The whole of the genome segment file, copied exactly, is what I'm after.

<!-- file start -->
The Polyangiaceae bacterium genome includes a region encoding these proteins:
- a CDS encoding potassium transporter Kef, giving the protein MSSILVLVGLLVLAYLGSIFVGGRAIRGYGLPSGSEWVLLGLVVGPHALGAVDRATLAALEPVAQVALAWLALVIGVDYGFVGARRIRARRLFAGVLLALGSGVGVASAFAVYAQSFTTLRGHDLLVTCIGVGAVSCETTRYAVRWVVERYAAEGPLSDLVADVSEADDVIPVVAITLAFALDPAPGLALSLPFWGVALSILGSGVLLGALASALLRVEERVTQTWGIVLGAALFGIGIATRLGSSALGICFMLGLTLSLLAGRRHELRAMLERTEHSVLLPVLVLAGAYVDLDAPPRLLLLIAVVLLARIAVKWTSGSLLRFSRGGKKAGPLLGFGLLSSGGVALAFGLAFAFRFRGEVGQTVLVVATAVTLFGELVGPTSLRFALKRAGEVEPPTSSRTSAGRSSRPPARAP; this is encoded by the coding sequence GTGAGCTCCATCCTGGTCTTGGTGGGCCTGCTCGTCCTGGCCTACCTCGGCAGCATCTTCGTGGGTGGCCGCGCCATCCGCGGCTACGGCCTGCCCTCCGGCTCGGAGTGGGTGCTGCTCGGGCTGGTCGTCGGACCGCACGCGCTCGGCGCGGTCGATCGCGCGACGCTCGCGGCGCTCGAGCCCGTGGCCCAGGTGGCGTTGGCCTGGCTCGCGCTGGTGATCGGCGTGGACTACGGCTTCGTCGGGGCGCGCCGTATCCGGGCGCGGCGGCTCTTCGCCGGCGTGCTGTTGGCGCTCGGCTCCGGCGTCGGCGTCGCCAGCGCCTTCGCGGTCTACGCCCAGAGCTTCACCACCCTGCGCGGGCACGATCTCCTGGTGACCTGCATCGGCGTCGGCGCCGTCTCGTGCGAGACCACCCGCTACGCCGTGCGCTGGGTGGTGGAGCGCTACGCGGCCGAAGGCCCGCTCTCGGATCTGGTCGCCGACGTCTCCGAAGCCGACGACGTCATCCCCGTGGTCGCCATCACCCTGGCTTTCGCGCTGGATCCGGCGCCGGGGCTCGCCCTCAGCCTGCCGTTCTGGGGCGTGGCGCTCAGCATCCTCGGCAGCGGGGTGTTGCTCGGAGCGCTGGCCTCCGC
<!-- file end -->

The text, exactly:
The Polyangiaceae bacterium genome includes a region encoding these proteins:
- a CDS encoding potassium transporter Kef, giving the protein MSSILVLVGLLVLAYLGSIFVGGRAIRGYGLPSGSEWVLLGLVVGPHALGAVDRATLAALEPVAQVALAWLALVIGVDYGFVGARRIRARRLFAGVLLALGSGVGVASAFAVYAQSFTTLRGHDLLVTCIGVGAVSCETTRYAVRWVVERYAAEGPLSDLVADVSEADDVIPVVAITLAFALDPAPGLALSLPFWGVALSILGSGVLLGALASALLRVEERVTQTWGIVLGAALFGIGIATRLGSSALGICFMLGLTLSLLAGRRHELRAMLERTEHSVLLPVLVLAGAYVDLDAPPRLLLLIAVVLLARIAVKWTSGSLLRFSRGGKKAGPLLGFGLLSSGGVALAFGLAFAFRFRGEVGQTVLVVATAVTLFGELVGPTSLRFALKRAGEVEPPTSSRTSAGRSSRPPARAP; this is encoded by the coding sequence GTGAGCTCCATCCTGGTCTTGGTGGGCCTGCTCGTCCTGGCCTACCTCGGCAGCATCTTCGTGGGTGGCCGCGCCATCCGCGGCTACGGCCTGCCCTCCGGCTCGGAGTGGGTGCTGCTCGGGCTGGTCGTCGGACCGCACGCGCTCGGCGCGGTCGATCGCGCGACGCTCGCGGCGCTCGAGCCCGTGGCCCAGGTGGCGTTGGCCTGGCTCGCGCTGGTGATCGGCGTGGACTACGGCTTCGTCGGGGCGCGCCGTATCCGGGCGCGGCGGCTCTTCGCCGGCGTGCTGTTGGCGCTCGGCTCCGGCGTCGGCGTCGCCAGCGCCTTCGCGGTCTACGCCCAGAGCTTCACCACCCTGCGCGGGCACGATCTCCTGGTGACCTGCATCGGCGTCGGCGCCGTCTCGTGCGAGACCACCCGCTACGCCGTGCGCTGGGTGGTGGAGCGCTACGCGGCCGAAGGCCCGCTCTCGGATCTGGTCGCCGACGTCTCCGAAGCCGACGACGTCATCCCCGTGGTCGCCATCACCCTGGCTTTCGCGCTGGATCCGGCGCCGGGGCTCGCCCTCAGCCTGCCGTTCTGGGGCGTGGCGCTCAGCATCCTCGGCAGCGGGGTGTTGCTCGGAGCGCTGGCCTCCGC